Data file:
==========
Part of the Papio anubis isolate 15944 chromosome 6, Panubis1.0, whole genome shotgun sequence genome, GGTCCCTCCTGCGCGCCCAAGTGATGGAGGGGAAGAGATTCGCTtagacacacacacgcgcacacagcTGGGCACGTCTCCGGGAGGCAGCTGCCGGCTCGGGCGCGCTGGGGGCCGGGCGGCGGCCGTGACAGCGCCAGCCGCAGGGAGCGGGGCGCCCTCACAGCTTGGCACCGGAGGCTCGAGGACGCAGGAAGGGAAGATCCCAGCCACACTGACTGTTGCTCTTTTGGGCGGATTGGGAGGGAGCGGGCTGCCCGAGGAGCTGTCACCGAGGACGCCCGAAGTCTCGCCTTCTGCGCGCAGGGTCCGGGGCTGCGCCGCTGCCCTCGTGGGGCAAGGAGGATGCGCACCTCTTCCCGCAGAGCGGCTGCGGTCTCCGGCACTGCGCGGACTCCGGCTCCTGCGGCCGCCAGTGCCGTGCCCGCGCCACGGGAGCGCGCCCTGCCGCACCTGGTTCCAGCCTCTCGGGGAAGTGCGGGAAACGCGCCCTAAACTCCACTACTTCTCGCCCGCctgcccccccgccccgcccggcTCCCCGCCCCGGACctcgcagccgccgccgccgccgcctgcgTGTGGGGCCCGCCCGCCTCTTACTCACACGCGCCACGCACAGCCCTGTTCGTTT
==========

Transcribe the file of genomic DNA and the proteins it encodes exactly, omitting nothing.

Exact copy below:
Part of the Papio anubis isolate 15944 chromosome 6, Panubis1.0, whole genome shotgun sequence genome, GGTCCCTCCTGCGCGCCCAAGTGATGGAGGGGAAGAGATTCGCTtagacacacacacgcgcacacagcTGGGCACGTCTCCGGGAGGCAGCTGCCGGCTCGGGCGCGCTGGGGGCCGGGCGGCGGCCGTGACAGCGCCAGCCGCAGGGAGCGGGGCGCCCTCACAGCTTGGCACCGGAGGCTCGAGGACGCAGGAAGGGAAGATCCCAGCCACACTGACTGTTGCTCTTTTGGGCGGATTGGGAGGGAGCGGGCTGCCCGAGGAGCTGTCACCGAGGACGCCCGAAGTCTCGCCTTCTGCGCGCAGGGTCCGGGGCTGCGCCGCTGCCCTCGTGGGGCAAGGAGGATGCGCACCTCTTCCCGCAGAGCGGCTGCGGTCTCCGGCACTGCGCGGACTCCGGCTCCTGCGGCCGCCAGTGCCGTGCCCGCGCCACGGGAGCGCGCCCTGCCGCACCTGGTTCCAGCCTCTCGGGGAAGTGCGGGAAACGCGCCCTAAACTCCACTACTTCTCGCCCGCctgcccccccgccccgcccggcTCCCCGCCCCGGACctcgcagccgccgccgccgccgcctgcgTGTGGGGCCCGCCCGCCTCTTACTCACACGCGCCACGCACAGCCCTGTTCGTTT